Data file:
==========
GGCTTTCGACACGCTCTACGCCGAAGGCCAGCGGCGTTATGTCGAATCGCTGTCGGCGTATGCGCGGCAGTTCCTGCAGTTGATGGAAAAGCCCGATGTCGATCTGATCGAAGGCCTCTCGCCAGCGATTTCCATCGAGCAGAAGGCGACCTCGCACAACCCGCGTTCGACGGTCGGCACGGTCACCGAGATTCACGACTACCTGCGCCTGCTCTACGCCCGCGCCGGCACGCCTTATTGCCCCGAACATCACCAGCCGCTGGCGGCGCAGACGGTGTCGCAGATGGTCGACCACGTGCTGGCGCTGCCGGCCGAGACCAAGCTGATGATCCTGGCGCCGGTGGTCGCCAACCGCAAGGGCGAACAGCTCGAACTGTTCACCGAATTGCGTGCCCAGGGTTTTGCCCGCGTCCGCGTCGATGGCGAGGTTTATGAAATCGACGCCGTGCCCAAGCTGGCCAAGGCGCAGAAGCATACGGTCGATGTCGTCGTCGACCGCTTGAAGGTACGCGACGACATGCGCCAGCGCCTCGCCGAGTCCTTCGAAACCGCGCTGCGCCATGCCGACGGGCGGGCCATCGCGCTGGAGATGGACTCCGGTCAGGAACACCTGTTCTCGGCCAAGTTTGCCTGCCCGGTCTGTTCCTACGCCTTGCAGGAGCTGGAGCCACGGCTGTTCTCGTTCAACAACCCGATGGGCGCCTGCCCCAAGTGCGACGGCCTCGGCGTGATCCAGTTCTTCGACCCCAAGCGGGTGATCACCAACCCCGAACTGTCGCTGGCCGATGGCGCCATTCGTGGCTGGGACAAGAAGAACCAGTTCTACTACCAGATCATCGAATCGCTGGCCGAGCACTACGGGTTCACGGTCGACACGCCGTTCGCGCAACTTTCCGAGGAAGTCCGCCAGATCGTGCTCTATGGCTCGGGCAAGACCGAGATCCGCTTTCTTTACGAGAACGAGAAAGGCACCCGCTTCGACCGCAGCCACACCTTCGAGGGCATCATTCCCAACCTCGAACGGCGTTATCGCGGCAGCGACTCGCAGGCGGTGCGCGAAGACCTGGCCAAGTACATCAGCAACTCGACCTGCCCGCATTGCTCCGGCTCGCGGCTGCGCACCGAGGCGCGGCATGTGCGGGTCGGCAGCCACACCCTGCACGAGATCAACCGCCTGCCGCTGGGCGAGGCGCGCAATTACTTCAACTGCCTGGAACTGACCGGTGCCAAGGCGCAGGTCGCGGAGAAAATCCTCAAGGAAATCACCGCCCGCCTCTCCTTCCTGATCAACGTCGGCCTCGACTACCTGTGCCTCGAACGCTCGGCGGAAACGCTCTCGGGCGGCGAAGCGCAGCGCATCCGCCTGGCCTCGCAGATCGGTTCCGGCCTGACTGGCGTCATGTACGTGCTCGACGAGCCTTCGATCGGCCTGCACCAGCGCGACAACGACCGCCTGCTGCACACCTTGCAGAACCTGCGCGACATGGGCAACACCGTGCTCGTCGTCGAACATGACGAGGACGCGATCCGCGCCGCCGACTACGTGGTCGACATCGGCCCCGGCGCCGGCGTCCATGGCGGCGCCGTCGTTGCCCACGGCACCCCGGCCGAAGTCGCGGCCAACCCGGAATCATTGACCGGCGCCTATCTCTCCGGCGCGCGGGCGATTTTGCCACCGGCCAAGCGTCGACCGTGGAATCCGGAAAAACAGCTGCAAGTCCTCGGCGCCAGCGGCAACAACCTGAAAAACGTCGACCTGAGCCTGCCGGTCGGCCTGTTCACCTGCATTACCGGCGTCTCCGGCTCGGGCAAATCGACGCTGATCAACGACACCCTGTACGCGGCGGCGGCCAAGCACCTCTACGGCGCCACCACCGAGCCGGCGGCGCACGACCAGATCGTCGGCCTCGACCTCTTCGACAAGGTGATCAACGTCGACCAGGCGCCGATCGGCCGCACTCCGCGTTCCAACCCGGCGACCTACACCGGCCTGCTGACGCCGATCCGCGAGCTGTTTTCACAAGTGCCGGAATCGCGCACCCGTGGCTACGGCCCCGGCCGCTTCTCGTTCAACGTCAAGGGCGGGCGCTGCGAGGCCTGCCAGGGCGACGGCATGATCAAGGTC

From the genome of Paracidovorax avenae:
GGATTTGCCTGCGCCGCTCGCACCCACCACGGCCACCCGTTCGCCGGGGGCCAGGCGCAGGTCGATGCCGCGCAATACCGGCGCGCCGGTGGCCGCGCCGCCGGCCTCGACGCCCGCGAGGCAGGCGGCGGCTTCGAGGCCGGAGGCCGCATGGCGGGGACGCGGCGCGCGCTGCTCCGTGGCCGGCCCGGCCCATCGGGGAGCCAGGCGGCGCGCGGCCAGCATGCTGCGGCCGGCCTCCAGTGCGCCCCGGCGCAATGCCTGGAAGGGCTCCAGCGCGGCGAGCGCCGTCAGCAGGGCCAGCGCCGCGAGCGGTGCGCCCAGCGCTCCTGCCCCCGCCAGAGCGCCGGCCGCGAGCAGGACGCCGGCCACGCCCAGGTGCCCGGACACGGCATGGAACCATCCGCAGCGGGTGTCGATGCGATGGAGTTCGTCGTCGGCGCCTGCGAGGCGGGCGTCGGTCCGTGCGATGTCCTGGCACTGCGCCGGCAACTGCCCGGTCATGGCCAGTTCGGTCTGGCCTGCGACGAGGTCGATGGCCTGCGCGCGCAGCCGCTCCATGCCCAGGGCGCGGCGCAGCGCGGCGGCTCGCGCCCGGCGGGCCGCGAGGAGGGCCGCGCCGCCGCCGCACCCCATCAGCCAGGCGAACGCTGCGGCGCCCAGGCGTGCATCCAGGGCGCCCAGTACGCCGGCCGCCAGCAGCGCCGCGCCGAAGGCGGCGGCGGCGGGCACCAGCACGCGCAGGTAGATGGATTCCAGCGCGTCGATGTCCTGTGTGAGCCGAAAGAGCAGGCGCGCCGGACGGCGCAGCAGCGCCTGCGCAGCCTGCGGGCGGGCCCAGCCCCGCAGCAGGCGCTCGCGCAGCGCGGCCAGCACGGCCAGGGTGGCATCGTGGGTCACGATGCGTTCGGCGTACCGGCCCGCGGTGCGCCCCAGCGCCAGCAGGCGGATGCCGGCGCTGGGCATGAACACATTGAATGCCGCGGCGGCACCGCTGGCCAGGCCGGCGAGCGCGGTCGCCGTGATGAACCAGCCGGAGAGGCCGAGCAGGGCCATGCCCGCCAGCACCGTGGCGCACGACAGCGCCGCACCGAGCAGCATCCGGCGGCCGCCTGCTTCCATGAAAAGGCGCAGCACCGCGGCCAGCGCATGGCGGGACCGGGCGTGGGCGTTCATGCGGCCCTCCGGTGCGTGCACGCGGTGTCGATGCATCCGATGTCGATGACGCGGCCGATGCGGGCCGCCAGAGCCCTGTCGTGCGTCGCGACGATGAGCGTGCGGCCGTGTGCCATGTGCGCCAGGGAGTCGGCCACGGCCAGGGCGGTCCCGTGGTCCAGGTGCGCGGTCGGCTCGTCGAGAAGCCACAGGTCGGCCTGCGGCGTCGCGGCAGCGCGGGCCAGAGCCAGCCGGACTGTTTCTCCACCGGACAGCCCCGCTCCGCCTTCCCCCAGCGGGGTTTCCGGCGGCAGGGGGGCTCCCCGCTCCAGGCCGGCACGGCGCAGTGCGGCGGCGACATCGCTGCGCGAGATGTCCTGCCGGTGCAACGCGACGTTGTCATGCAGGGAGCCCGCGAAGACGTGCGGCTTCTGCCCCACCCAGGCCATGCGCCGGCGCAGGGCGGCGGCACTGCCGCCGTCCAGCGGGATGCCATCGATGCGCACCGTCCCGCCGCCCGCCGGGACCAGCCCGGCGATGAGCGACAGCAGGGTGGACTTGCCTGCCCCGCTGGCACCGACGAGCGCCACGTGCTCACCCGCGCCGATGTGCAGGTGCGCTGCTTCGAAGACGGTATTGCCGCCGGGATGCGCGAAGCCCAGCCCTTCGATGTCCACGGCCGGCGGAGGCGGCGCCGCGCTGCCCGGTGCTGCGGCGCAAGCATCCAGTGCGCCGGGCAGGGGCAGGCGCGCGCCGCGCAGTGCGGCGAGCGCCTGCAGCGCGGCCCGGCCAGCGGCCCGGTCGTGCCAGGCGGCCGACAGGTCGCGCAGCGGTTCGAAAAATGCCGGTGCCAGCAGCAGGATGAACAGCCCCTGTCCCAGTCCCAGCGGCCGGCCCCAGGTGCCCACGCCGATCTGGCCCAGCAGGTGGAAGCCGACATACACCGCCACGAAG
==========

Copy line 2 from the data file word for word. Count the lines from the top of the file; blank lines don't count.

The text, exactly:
From the genome of Paracidovorax avenae: